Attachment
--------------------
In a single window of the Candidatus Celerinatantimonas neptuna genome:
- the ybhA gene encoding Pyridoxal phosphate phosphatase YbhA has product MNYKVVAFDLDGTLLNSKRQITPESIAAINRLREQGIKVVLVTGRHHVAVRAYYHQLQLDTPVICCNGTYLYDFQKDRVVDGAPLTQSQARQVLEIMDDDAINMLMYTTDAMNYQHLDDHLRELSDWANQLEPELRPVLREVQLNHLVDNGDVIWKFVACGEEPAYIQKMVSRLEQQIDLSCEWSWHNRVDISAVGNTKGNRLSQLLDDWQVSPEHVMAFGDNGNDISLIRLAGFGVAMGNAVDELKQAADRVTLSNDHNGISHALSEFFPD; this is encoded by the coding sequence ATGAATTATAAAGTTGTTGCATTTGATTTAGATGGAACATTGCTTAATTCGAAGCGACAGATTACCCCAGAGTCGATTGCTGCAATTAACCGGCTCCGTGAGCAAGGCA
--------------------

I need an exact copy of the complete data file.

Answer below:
In a single window of the Candidatus Celerinatantimonas neptuna genome:
- the ybhA gene encoding Pyridoxal phosphate phosphatase YbhA has product MNYKVVAFDLDGTLLNSKRQITPESIAAINRLREQGIKVVLVTGRHHVAVRAYYHQLQLDTPVICCNGTYLYDFQKDRVVDGAPLTQSQARQVLEIMDDDAINMLMYTTDAMNYQHLDDHLRELSDWANQLEPELRPVLREVQLNHLVDNGDVIWKFVACGEEPAYIQKMVSRLEQQIDLSCEWSWHNRVDISAVGNTKGNRLSQLLDDWQVSPEHVMAFGDNGNDISLIRLAGFGVAMGNAVDELKQAADRVTLSNDHNGISHALSEFFPD; this is encoded by the coding sequence ATGAATTATAAAGTTGTTGCATTTGATTTAGATGGAACATTGCTTAATTCGAAGCGACAGATTACCCCAGAGTCGATTGCTGCAATTAACCGGCTCCGTGAGCAAGGCA